Viewpoint | Bitcoin vs. Treasury Bonds: New Treasury Rage, Only U.S. Treasury Bonds Successfully Called "Haven"
Editor's Note: The original title was "Only U.S. Treasuries successfully docked in the" safe harbor "under the new crown
The upgrade of the new coronavirus to a global epidemic has caused widespread panic and financial turmoil. The US stock market has experienced its worst crash since 2008, after which the crisis quickly spread to financial markets around the world.
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Bitcoin has always been praised as a substitute for gold, and in times of crisis, gold is generally considered a safe haven asset. But in the current crisis, it is clear that Bitcoin is not a safe haven asset. In this article, we will compare the performance of Bitcoin and other safe-haven assets such as gold and 10-year US Treasuries.
We collected data from January 1st to March 17th, and plotted the following chart based on important milestones during the period.
Compared to the same period in the past eight years, Bitcoin's movement during the outbreak was extraordinary. Before February 15th, the deterioration of China's epidemic seemed to be related to the sharp increase in the price of Bitcoin. After February 15, new cases in China began to decline, and the premium situation reversed within two weeks.
After March 7, the price of bitcoin fell below normal levels, indicating that concerns about the spread of the virus in the United States still triggered panic selling.
This is in stark contrast to the virus's previous turmoil in China, which may also indicate that investors in China once considered Bitcoin as a safe haven asset, but the United States did not. Of course, this guess is hard to confirm.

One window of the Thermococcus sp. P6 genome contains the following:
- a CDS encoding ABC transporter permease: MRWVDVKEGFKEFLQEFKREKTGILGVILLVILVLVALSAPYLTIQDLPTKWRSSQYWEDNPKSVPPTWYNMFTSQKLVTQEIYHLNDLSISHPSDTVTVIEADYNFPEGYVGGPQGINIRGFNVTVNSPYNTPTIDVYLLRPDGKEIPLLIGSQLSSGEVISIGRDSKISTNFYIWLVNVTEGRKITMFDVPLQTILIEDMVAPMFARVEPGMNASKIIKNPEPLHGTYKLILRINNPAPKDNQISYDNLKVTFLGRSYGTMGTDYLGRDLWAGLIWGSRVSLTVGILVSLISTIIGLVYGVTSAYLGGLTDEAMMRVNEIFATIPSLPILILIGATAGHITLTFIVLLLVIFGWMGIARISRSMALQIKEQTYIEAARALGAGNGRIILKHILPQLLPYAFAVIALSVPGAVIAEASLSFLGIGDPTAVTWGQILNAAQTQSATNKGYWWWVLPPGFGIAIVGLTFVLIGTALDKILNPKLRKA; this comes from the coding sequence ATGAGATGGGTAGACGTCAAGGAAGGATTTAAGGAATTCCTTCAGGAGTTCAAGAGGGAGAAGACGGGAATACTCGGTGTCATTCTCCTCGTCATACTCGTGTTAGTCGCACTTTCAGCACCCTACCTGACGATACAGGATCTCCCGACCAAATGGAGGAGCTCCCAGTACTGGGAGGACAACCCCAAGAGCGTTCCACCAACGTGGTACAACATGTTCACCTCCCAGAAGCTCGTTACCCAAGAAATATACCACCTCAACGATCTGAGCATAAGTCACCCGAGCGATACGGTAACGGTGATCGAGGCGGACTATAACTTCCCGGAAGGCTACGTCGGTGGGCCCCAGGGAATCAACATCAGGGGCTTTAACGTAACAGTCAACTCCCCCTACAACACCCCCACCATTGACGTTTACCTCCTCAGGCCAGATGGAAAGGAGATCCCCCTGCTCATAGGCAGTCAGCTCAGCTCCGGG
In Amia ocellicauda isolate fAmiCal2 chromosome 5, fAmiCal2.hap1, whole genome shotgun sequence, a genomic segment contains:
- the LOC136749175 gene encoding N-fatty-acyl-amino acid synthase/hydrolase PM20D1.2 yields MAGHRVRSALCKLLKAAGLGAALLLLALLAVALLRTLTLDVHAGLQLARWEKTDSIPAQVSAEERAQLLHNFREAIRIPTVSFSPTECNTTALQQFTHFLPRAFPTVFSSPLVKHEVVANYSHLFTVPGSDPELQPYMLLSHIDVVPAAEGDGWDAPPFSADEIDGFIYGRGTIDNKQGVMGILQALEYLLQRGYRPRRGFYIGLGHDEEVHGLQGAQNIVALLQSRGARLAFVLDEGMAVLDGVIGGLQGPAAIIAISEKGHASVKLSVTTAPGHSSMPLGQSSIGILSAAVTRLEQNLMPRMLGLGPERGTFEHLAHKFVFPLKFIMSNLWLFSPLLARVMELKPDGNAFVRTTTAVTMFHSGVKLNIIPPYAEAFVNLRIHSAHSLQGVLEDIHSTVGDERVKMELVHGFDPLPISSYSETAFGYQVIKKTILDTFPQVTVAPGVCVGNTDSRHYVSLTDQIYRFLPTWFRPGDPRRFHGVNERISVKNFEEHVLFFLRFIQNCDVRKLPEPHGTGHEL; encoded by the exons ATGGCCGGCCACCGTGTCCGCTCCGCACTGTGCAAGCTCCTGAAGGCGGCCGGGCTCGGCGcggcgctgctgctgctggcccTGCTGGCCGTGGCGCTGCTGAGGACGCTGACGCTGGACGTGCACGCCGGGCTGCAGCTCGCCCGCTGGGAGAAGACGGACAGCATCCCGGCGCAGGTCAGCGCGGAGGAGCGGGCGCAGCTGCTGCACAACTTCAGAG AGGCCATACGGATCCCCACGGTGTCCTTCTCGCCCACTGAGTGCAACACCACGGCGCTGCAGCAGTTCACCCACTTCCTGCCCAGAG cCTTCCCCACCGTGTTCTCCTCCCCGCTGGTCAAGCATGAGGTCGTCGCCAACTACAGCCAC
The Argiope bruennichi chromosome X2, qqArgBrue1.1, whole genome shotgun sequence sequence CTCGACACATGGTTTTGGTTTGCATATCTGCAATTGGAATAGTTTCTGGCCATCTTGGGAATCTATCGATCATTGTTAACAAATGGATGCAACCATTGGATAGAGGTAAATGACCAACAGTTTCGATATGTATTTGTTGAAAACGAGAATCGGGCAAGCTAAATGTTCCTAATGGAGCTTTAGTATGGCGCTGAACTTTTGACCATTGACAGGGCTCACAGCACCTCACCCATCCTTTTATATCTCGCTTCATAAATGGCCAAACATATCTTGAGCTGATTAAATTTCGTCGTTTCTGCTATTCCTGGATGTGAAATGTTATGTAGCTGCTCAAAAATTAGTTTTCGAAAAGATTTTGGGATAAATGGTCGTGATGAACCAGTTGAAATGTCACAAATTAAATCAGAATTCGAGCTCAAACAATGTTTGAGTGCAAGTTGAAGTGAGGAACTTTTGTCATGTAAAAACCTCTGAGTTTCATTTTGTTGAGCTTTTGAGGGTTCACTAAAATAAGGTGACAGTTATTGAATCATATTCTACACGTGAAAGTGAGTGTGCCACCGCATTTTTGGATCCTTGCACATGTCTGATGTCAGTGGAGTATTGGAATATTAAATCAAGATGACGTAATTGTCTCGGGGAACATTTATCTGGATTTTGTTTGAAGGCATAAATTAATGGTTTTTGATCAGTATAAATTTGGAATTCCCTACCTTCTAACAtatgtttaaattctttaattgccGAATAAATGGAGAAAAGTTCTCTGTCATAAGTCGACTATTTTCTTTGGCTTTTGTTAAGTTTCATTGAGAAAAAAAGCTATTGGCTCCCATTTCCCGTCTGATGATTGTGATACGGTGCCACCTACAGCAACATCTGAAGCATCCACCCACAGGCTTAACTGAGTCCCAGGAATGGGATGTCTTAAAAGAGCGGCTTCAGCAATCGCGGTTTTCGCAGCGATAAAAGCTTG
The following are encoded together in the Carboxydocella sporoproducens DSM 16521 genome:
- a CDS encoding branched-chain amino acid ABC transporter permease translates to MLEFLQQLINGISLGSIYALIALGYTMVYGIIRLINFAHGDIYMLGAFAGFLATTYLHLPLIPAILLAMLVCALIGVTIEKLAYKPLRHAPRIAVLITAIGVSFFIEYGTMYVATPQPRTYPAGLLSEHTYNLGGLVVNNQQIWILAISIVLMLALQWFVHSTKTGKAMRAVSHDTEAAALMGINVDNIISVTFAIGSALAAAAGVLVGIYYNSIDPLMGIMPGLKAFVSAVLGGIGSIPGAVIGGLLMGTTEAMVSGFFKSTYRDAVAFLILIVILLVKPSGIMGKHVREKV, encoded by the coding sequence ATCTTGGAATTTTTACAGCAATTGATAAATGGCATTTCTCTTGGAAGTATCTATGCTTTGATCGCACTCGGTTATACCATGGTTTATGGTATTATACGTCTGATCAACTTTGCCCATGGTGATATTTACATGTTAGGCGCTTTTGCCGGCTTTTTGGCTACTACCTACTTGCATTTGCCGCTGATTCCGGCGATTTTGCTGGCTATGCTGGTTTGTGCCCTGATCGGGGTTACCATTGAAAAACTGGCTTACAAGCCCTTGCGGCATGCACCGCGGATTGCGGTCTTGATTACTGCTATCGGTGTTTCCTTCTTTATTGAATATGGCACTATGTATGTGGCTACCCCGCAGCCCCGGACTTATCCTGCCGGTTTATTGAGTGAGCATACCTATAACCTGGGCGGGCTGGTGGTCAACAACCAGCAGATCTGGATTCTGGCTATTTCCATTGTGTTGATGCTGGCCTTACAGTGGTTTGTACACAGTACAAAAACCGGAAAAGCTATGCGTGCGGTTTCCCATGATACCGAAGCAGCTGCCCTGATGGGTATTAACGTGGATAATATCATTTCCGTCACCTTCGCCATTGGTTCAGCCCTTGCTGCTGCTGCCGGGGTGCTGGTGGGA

We also looked at two other traditional safe-haven assets, gold and 10-year U.S. Treasury bonds, and used older data (2002-2019).
On the gold side, the situation is completely the opposite of Bitcoin. During the outbreak in China, the price of gold did not differ from that before February 15. But after that, the face of the disk reversed greatly, exceeding expectations. This shows that the people of the two countries have different views on gold: American investors seem to prefer gold as a safe haven asset, while Chinese investors are not.
One thing we can be sure of is that during the outbreak, the safe haven properties of government bonds were most obvious. Note that the chart shows its yield, and the yield of government bonds is inversely proportional to its price. When the first confirmed case was reported in the United States, the yield on U.S. Treasury bonds began to decline, and continued until the sharp deterioration of the European epidemic on March 7.
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